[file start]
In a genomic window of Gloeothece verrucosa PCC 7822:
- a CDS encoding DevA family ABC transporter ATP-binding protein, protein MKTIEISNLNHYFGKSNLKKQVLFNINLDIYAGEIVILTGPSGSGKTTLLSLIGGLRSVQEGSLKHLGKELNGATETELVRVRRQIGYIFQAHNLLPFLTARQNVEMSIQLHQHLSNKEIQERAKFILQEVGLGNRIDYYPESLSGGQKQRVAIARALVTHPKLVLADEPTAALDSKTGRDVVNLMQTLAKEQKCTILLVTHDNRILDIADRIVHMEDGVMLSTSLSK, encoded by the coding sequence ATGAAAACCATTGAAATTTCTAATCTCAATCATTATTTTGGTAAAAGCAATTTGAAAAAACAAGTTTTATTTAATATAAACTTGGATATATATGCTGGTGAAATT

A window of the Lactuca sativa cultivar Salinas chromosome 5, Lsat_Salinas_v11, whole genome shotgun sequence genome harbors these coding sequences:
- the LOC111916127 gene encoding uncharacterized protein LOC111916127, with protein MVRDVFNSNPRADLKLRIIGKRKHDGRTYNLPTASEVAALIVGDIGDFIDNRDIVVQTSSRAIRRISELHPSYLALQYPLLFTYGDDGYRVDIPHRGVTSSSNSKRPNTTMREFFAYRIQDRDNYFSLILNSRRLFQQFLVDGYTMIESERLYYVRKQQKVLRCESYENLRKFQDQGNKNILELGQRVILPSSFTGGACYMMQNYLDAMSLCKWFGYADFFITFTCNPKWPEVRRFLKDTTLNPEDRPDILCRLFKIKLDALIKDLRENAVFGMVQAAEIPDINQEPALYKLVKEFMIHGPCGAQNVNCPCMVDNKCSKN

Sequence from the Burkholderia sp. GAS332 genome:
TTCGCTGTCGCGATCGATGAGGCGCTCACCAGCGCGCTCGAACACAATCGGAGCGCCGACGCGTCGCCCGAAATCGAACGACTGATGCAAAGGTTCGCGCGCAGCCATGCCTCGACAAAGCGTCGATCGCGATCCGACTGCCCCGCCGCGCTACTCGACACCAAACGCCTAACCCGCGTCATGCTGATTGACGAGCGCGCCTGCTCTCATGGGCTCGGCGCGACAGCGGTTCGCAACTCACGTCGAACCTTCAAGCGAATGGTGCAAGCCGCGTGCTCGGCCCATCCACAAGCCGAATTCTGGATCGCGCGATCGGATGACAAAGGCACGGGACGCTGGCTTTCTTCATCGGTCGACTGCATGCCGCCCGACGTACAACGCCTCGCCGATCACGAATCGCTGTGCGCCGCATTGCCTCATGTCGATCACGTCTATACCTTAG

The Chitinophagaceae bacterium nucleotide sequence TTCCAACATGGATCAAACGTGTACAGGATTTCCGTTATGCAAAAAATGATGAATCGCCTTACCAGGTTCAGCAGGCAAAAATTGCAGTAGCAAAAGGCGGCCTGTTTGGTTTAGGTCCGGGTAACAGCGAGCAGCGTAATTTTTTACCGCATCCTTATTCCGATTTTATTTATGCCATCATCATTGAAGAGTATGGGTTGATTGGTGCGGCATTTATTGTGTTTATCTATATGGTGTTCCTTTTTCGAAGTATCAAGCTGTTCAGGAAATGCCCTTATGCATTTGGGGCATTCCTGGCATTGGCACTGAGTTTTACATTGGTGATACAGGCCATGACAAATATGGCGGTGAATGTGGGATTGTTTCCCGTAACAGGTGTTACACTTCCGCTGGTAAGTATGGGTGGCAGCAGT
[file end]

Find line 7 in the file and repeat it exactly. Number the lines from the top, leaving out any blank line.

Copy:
The Chitinophagaceae bacterium nucleotide sequence TTCCAACATGGATCAAACGTGTACAGGATTTCCGTTATGCAAAAAATGATGAATCGCCTTACCAGGTTCAGCAGGCAAAAATTGCAGTAGCAAAAGGCGGCCTGTTTGGTTTAGGTCCGGGTAACAGCGAGCAGCGTAATTTTTTACCGCATCCTTATTCCGATTTTATTTATGCCATCATCATTGAAGAGTATGGGTTGATTGGTGCGGCATTTATTGTGTTTATCTATATGGTGTTCCTTTTTCGAAGTATCAAGCTGTTCAGGAAATGCCCTTATGCATTTGGGGCATTCCTGGCATTGGCACTGAGTTTTACATTGGTGATACAGGCCATGACAAATATGGCGGTGAATGTGGGATTGTTTCCCGTAACAGGTGTTACACTTCCGCTGGTAAGTATGGGTGGCAGCAGT